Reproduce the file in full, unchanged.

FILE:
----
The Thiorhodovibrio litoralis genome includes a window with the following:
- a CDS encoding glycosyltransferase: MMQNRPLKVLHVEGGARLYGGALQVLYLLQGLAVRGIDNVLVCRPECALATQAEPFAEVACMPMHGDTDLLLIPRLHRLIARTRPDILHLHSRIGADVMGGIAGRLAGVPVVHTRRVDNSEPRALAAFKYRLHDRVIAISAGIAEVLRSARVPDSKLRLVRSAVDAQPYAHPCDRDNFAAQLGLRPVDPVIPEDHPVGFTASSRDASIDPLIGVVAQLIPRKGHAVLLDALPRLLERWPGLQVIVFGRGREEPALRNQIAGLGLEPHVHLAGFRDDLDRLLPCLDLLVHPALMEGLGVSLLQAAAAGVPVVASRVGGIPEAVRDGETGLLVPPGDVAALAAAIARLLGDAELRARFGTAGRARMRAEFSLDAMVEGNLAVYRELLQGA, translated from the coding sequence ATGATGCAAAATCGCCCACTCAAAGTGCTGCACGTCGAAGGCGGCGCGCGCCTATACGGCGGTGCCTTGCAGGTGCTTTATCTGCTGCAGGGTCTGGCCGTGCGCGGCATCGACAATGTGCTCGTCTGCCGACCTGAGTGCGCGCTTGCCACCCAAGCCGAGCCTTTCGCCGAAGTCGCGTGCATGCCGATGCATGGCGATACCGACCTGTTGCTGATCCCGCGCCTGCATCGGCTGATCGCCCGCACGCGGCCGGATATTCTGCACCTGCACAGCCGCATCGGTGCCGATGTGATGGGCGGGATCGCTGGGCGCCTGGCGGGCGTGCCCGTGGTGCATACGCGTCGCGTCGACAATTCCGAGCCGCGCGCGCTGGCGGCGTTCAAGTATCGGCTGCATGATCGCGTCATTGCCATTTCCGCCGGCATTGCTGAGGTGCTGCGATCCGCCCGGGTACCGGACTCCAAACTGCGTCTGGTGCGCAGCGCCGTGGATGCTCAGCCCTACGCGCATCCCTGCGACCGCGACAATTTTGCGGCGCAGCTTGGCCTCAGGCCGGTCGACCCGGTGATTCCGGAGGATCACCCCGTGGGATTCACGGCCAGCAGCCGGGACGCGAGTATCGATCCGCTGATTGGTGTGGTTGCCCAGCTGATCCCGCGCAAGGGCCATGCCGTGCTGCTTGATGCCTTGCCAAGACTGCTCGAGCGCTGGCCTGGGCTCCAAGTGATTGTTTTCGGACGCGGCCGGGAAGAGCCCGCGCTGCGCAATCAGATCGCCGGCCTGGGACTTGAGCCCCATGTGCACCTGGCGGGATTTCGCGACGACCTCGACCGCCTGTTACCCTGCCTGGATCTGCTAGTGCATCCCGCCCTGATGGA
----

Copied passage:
The Thiorhodovibrio litoralis genome includes a window with the following:
- a CDS encoding glycosyltransferase: MMQNRPLKVLHVEGGARLYGGALQVLYLLQGLAVRGIDNVLVCRPECALATQAEPFAEVACMPMHGDTDLLLIPRLHRLIARTRPDILHLHSRIGADVMGGIAGRLAGVPVVHTRRVDNSEPRALAAFKYRLHDRVIAISAGIAEVLRSARVPDSKLRLVRSAVDAQPYAHPCDRDNFAAQLGLRPVDPVIPEDHPVGFTASSRDASIDPLIGVVAQLIPRKGHAVLLDALPRLLERWPGLQVIVFGRGREEPALRNQIAGLGLEPHVHLAGFRDDLDRLLPCLDLLVHPALMEGLGVSLLQAAAAGVPVVASRVGGIPEAVRDGETGLLVPPGDVAALAAAIARLLGDAELRARFGTAGRARMRAEFSLDAMVEGNLAVYRELLQGA, translated from the coding sequence ATGATGCAAAATCGCCCACTCAAAGTGCTGCACGTCGAAGGCGGCGCGCGCCTATACGGCGGTGCCTTGCAGGTGCTTTATCTGCTGCAGGGTCTGGCCGTGCGCGGCATCGACAATGTGCTCGTCTGCCGACCTGAGTGCGCGCTTGCCACCCAAGCCGAGCCTTTCGCCGAAGTCGCGTGCATGCCGATGCATGGCGATACCGACCTGTTGCTGATCCCGCGCCTGCATCGGCTGATCGCCCGCACGCGGCCGGATATTCTGCACCTGCACAGCCGCATCGGTGCCGATGTGATGGGCGGGATCGCTGGGCGCCTGGCGGGCGTGCCCGTGGTGCATACGCGTCGCGTCGACAATTCCGAGCCGCGCGCGCTGGCGGCGTTCAAGTATCGGCTGCATGATCGCGTCATTGCCATTTCCGCCGGCATTGCTGAGGTGCTGCGATCCGCCCGGGTACCGGACTCCAAACTGCGTCTGGTGCGCAGCGCCGTGGATGCTCAGCCCTACGCGCATCCCTGCGACCGCGACAATTTTGCGGCGCAGCTTGGCCTCAGGCCGGTCGACCCGGTGATTCCGGAGGATCACCCCGTGGGATTCACGGCCAGCAGCCGGGACGCGAGTATCGATCCGCTGATTGGTGTGGTTGCCCAGCTGATCCCGCGCAAGGGCCATGCCGTGCTGCTTGATGCCTTGCCAAGACTGCTCGAGCGCTGGCCTGGGCTCCAAGTGATTGTTTTCGGACGCGGCCGGGAAGAGCCCGCGCTGCGCAATCAGATCGCCGGCCTGGGACTTGAGCCCCATGTGCACCTGGCGGGATTTCGCGACGACCTCGACCGCCTGTTACCCTGCCTGGATCTGCTAGTGCATCCCGCCCTGATGGA